Deleting Goals in Google Analytics/
February 5, 2013
Have you ever set up a goal in Google Analytics, and later wanted to delete the goal from your view? You go into the Admin section, click into the Goals tab for the view, and search for the “delete” button. But you don’t find it.
That’s because it doesn’t exist.
In Google Analytics, you have four sets of goals, each with five goal slots available. Hence, you can create a total of 20 goals per view.
Goals let you define success for your website. You tell Google Analytics what you want people to do on your site, and when they do it, it counts as a goal. You can even tell Google Analytics how valuable the goal is to you.
By setting up these goals and goal values, you can really start to see what’s working and what isn’t – on your site, with your marketing, you name it. For example, if you have goals set up you may see that organic search drives more traffic, but paid search drives more sales. Or vice versa. Without goals (or ecommerce tracking) you have very little information about what source of traffic is the most valuable, or what content on your site helps lead people to convert.
If you’re looking for more information about how to set up goals, Dorcas Alexander recently wrote a series of posts that will guide you:
Why can’t I delete my goals?
Once you set up a goal, it only shows up in your reports from that point forward. It does not apply to historic data. This is because goal setup is part of the processing that happens on your data when it gets sent to Google Analytics’ servers. Here’s the flow:
1. Someone visits your site and views at least one page (maybe more).
2. Raw hits are sent to the Google Analytics servers, providing information about the visitor, the visit and the pages viewed.
3. GA processes the hits. That processing includes view settings, filters and goals. Once the processing is done, the data is sent to the reports.
That processing only happens once.
So when you set up a goal, once the data for that goal is in your reports, it’s there forever. You can’t go back and change the goal, and expect the data in the reports to be updated.
Now imagine if you could delete a goal. You might go into your goal report and see something like:
Goal Completions: 150
Goal 1 Completions: 25
Goal 3 Completions: 50
Now your numbers don’t add up, and you’re left wondering why Google Analytics can’t do simple arithmetic (of course, you know why, but does everyone else with access to your analytics understand?).
By having the option to set the goals as Inactive, you can still see in the reports that those goals used to exist, and how many completions occurred for them.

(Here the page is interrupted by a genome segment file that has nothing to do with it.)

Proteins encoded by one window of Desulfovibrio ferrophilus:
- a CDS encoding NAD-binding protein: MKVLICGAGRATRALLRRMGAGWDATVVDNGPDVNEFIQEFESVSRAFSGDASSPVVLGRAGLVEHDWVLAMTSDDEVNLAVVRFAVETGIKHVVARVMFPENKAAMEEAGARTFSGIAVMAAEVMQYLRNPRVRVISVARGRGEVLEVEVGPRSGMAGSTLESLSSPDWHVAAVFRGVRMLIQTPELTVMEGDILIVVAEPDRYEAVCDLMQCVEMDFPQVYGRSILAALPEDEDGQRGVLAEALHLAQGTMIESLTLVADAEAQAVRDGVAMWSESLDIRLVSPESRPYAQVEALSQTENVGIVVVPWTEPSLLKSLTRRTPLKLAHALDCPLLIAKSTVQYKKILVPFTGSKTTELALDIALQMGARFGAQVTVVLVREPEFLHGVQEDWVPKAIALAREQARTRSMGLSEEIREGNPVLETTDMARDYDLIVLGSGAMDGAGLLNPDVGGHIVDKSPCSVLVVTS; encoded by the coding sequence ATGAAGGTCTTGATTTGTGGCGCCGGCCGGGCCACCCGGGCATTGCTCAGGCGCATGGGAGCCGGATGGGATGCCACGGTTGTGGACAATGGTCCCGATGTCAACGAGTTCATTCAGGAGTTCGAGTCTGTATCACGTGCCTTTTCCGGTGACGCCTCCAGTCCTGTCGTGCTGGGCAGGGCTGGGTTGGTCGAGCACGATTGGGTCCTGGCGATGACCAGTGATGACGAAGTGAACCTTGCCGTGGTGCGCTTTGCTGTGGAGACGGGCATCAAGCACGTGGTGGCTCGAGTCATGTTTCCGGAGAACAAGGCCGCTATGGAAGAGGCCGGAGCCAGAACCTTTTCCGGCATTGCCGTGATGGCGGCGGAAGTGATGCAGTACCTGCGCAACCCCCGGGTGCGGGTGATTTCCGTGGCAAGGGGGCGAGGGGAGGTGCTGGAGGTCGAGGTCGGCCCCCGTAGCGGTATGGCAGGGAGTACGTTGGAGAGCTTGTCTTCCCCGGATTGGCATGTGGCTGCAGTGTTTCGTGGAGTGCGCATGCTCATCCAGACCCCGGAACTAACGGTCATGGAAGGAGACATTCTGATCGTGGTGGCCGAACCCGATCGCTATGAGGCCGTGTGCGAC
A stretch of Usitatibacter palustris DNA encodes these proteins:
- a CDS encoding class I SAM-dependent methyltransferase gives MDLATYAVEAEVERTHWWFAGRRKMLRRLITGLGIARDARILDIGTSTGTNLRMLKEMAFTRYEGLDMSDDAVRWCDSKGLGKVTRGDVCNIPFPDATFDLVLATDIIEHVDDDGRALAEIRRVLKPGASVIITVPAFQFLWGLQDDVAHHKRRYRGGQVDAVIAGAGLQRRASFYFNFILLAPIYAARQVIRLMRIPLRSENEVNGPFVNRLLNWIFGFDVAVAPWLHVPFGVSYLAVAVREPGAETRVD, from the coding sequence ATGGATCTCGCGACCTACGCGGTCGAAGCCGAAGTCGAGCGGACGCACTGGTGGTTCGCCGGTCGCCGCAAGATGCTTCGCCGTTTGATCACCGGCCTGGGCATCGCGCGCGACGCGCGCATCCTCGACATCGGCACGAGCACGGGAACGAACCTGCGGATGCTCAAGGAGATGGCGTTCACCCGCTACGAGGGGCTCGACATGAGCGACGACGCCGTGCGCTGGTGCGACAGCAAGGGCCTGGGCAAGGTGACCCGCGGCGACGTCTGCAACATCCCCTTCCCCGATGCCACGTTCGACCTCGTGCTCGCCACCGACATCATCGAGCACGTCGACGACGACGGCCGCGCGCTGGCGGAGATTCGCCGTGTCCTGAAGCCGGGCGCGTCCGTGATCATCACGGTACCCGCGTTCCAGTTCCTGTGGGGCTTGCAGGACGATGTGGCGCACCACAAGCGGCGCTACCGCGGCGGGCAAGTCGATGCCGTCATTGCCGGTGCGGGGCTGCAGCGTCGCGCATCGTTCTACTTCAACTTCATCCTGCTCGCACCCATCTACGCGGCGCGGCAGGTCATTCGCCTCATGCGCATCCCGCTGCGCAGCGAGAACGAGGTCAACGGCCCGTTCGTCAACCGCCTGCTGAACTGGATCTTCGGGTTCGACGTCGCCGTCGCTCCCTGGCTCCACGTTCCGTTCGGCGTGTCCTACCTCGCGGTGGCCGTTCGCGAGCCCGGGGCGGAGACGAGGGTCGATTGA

What should you do?
First of all, you should have a strategy about what you want to track as a goal. There should be a handful of very important things that you want to count (macro conversions) as well as any number of softer successes (micro conversions).
Organize your macro goals into one (or more) goal sets and keep your micro goals together in their own goal sets.
Of course, there will always be something new that comes along that you’ll want to track as a goal. It’s always tempting to just keep stuffing goals in a view until you run out of room. But that leads to poor organization.
Ask yourself if the goal will be around for a long time, or if it’s likely to go away sometime soon. If it’s a temporary goal, consider creating a separate view to keep track of it (and any other short-term goals).
If you find that the limit of 20 goals is too constrictive, consider creating views with similar goals grouped together by view. For example, you may have a view with goals geared to your sales division, and another view with goals geared to your customer service division.
But what if you still want to “delete” a goal from a view? Maybe you were testing a goal configuration and chose a poor name for your goal:
You can edit the goal, mark it as inactive and delete all other information from the goal, and name it “-“. You can’t leave the goal name or goal URL blank (it will give you an error if you try) but by naming those fields with just a dash, you’ll see that it’s a blank goal that you can reuse.
Re-purposing Inactive Goals
Because you can edit goals, you can always reuse the slots being occupied by inactive goals. If you do this, remember that the previous goal data for the inactive goal will still be in your reports. This can be confusing and misleading, as you may see goal completions for your new goal that were really goal completions for the old goal.
There are three things you can do to limit the confusion:
1. Don’t re-purpose goal slots. Just mark them as inactive.
2. If you must re-purpose goal slots, try to keep the new goals as similar to the old goals as possible.
3. Use the annotations feature in your reports to keep track of any changes you’ve made to your goals. It would also be thoughtful of you to email anyone who uses the reports to notify them of the change.